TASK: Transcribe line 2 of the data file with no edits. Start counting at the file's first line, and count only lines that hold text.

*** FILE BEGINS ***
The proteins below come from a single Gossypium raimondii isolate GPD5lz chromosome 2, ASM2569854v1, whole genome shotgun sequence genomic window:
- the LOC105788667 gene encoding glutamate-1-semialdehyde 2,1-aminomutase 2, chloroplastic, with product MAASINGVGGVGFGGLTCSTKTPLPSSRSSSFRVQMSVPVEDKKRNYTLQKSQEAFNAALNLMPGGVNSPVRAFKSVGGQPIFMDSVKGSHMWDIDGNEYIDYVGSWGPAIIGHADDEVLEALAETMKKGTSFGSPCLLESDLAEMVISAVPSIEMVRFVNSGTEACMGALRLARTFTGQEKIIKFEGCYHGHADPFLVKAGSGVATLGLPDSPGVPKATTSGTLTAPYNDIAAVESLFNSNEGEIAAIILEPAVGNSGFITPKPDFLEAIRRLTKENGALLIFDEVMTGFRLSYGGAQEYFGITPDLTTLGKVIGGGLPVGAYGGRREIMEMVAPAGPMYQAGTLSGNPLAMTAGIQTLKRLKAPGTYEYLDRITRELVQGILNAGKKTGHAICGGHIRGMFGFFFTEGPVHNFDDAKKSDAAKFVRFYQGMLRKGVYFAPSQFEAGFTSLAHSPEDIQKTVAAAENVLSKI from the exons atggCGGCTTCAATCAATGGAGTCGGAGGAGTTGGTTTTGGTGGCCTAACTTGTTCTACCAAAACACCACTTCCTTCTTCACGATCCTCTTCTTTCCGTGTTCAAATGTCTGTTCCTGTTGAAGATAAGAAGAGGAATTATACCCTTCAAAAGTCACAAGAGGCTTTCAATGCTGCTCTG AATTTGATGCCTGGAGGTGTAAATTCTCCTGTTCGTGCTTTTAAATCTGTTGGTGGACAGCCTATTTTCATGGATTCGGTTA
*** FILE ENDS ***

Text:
- the LOC105788667 gene encoding glutamate-1-semialdehyde 2,1-aminomutase 2, chloroplastic, with product MAASINGVGGVGFGGLTCSTKTPLPSSRSSSFRVQMSVPVEDKKRNYTLQKSQEAFNAALNLMPGGVNSPVRAFKSVGGQPIFMDSVKGSHMWDIDGNEYIDYVGSWGPAIIGHADDEVLEALAETMKKGTSFGSPCLLESDLAEMVISAVPSIEMVRFVNSGTEACMGALRLARTFTGQEKIIKFEGCYHGHADPFLVKAGSGVATLGLPDSPGVPKATTSGTLTAPYNDIAAVESLFNSNEGEIAAIILEPAVGNSGFITPKPDFLEAIRRLTKENGALLIFDEVMTGFRLSYGGAQEYFGITPDLTTLGKVIGGGLPVGAYGGRREIMEMVAPAGPMYQAGTLSGNPLAMTAGIQTLKRLKAPGTYEYLDRITRELVQGILNAGKKTGHAICGGHIRGMFGFFFTEGPVHNFDDAKKSDAAKFVRFYQGMLRKGVYFAPSQFEAGFTSLAHSPEDIQKTVAAAENVLSKI from the exons atggCGGCTTCAATCAATGGAGTCGGAGGAGTTGGTTTTGGTGGCCTAACTTGTTCTACCAAAACACCACTTCCTTCTTCACGATCCTCTTCTTTCCGTGTTCAAATGTCTGTTCCTGTTGAAGATAAGAAGAGGAATTATACCCTTCAAAAGTCACAAGAGGCTTTCAATGCTGCTCTG AATTTGATGCCTGGAGGTGTAAATTCTCCTGTTCGTGCTTTTAAATCTGTTGGTGGACAGCCTATTTTCATGGATTCGGTTA